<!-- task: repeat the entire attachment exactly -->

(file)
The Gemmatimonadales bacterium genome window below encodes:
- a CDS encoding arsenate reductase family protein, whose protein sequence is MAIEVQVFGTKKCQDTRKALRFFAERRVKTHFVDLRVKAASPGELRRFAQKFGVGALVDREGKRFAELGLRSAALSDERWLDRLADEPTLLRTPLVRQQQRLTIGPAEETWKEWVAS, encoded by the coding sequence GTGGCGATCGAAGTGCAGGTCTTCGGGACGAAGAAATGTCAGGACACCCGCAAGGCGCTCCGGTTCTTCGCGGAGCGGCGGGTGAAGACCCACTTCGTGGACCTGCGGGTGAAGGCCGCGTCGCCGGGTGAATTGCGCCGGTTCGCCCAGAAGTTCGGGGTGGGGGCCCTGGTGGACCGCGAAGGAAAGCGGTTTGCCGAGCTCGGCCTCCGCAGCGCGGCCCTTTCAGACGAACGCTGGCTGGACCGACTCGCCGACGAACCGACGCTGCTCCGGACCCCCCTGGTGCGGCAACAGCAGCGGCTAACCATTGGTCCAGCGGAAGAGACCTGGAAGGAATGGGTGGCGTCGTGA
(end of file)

The Gemmatimonadales bacterium genome window below encodes:
- a CDS encoding arsenate reductase family protein, whose protein sequence is MAIEVQVFGTKKCQDTRKALRFFAERRVKTHFVDLRVKAASPGELRRFAQKFGVGALVDREGKRFAELGLRSAALSDERWLDRLADEPTLLRTPLVRQQQRLTIGPAEETWKEWVAS, encoded by the coding sequence GTGGCGATCGAAGTGCAGGTCTTCGGGACGAAGAAATGTCAGGACACCCGCAAGGCGCTCCGGTTCTTCGCGGAGCGGCGGGTGAAGACCCACTTCGTGGACCTGCGGGTGAAGGCCGCGTCGCCGGGTGAATTGCGCCGGTTCGCCCAGAAGTTCGGGGTGGGGGCCCTGGTGGACCGCGAAGGAAAGCGGTTTGCCGAGCTCGGCCTCCGCAGCGCGGCCCTTTCAGACGAACGCTGGCTGGACCGACTCGCCGACGAACCGACGCTGCTCCGGACCCCCCTGGTGCGGCAACAGCAGCGGCTAACCATTGGTCCAGCGGAAGAGACCTGGAAGGAATGGGTGGCGTCGTGA